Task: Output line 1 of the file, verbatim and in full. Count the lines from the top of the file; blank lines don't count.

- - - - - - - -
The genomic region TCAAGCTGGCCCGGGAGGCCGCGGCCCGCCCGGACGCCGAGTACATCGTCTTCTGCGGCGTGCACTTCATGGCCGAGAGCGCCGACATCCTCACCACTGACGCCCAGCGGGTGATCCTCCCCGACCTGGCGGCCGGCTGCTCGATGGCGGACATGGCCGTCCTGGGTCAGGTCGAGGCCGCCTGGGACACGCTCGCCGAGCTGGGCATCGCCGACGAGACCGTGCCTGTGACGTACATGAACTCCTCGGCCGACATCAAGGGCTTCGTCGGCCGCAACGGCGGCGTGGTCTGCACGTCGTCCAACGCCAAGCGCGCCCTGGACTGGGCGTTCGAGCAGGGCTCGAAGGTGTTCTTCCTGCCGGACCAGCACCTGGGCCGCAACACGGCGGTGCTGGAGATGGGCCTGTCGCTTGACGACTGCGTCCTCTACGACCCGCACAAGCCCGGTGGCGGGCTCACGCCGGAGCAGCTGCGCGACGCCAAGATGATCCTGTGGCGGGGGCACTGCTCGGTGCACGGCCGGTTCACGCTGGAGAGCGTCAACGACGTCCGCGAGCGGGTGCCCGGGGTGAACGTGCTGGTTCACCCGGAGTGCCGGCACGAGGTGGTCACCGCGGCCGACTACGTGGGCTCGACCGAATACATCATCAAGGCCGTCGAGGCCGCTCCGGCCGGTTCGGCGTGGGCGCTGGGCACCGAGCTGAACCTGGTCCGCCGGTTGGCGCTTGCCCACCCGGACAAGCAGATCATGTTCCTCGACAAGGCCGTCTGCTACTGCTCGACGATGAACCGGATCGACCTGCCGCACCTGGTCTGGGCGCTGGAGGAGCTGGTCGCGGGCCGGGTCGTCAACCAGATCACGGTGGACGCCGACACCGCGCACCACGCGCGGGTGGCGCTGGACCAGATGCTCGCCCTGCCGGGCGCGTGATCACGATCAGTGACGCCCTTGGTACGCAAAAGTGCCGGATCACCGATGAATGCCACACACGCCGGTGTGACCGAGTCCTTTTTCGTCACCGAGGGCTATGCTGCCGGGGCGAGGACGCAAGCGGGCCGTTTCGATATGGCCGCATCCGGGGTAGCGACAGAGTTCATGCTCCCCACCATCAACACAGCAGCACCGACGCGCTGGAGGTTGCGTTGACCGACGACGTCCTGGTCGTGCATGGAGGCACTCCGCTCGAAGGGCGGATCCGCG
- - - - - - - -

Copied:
The genomic region TCAAGCTGGCCCGGGAGGCCGCGGCCCGCCCGGACGCCGAGTACATCGTCTTCTGCGGCGTGCACTTCATGGCCGAGAGCGCCGACATCCTCACCACTGACGCCCAGCGGGTGATCCTCCCCGACCTGGCGGCCGGCTGCTCGATGGCGGACATGGCCGTCCTGGGTCAGGTCGAGGCCGCCTGGGACACGCTCGCCGAGCTGGGCATCGCCGACGAGACCGTGCCTGTGACGTACATGAACTCCTCGGCCGACATCAAGGGCTTCGTCGGCCGCAACGGCGGCGTGGTCTGCACGTCGTCCAACGCCAAGCGCGCCCTGGACTGGGCGTTCGAGCAGGGCTCGAAGGTGTTCTTCCTGCCGGACCAGCACCTGGGCCGCAACACGGCGGTGCTGGAGATGGGCCTGTCGCTTGACGACTGCGTCCTCTACGACCCGCACAAGCCCGGTGGCGGGCTCACGCCGGAGCAGCTGCGCGACGCCAAGATGATCCTGTGGCGGGGGCACTGCTCGGTGCACGGCCGGTTCACGCTGGAGAGCGTCAACGACGTCCGCGAGCGGGTGCCCGGGGTGAACGTGCTGGTTCACCCGGAGTGCCGGCACGAGGTGGTCACCGCGGCCGACTACGTGGGCTCGACCGAATACATCATCAAGGCCGTCGAGGCCGCTCCGGCCGGTTCGGCGTGGGCGCTGGGCACCGAGCTGAACCTGGTCCGCCGGTTGGCGCTTGCCCACCCGGACAAGCAGATCATGTTCCTCGACAAGGCCGTCTGCTACTGCTCGACGATGAACCGGATCGACCTGCCGCACCTGGTCTGGGCGCTGGAGGAGCTGGTCGCGGGCCGGGTCGTCAACCAGATCACGGTGGACGCCGACACCGCGCACCACGCGCGGGTGGCGCTGGACCAGATGCTCGCCCTGCCGGGCGCGTGATCACGATCAGTGACGCCCTTGGTACGCAAAAGTGCCGGATCACCGATGAATGCCACACACGCCGGTGTGACCGAGTCCTTTTTCGTCACCGAGGGCTATGCTGCCGGGGCGAGGACGCAAGCGGGCCGTTTCGATATGGCCGCATCCGGGGTAGCGACAGAGTTCATGCTCCCCACCATCAACACAGCAGCACCGACGCGCTGGAGGTTGCGTTGACCGACGACGTCCTGGTCGTGCATGGAGGCACTCCGCTCGAAGGGCGGATCCGCG